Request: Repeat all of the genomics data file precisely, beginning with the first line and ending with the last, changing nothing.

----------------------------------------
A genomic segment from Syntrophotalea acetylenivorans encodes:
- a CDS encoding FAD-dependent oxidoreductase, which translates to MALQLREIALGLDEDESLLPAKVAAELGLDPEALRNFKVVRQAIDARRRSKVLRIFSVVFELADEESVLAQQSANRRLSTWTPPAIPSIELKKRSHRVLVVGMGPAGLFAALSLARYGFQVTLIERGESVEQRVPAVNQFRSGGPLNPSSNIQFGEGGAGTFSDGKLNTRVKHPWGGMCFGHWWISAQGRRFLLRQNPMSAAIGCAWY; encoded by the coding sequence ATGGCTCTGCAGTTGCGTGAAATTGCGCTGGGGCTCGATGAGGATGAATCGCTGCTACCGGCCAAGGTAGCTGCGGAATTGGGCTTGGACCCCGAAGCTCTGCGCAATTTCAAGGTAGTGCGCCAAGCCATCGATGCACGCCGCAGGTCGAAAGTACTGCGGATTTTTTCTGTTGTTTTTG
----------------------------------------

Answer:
A genomic segment from Syntrophotalea acetylenivorans encodes:
- a CDS encoding FAD-dependent oxidoreductase, which translates to MALQLREIALGLDEDESLLPAKVAAELGLDPEALRNFKVVRQAIDARRRSKVLRIFSVVFELADEESVLAQQSANRRLSTWTPPAIPSIELKKRSHRVLVVGMGPAGLFAALSLARYGFQVTLIERGESVEQRVPAVNQFRSGGPLNPSSNIQFGEGGAGTFSDGKLNTRVKHPWGGMCFGHWWISAQGRRFLLRQNPMSAAIGCAWY; encoded by the coding sequence ATGGCTCTGCAGTTGCGTGAAATTGCGCTGGGGCTCGATGAGGATGAATCGCTGCTACCGGCCAAGGTAGCTGCGGAATTGGGCTTGGACCCCGAAGCTCTGCGCAATTTCAAGGTAGTGCGCCAAGCCATCGATGCACGCCGCAGGTCGAAAGTACTGCGGATTTTTTCTGTTGTTTTTG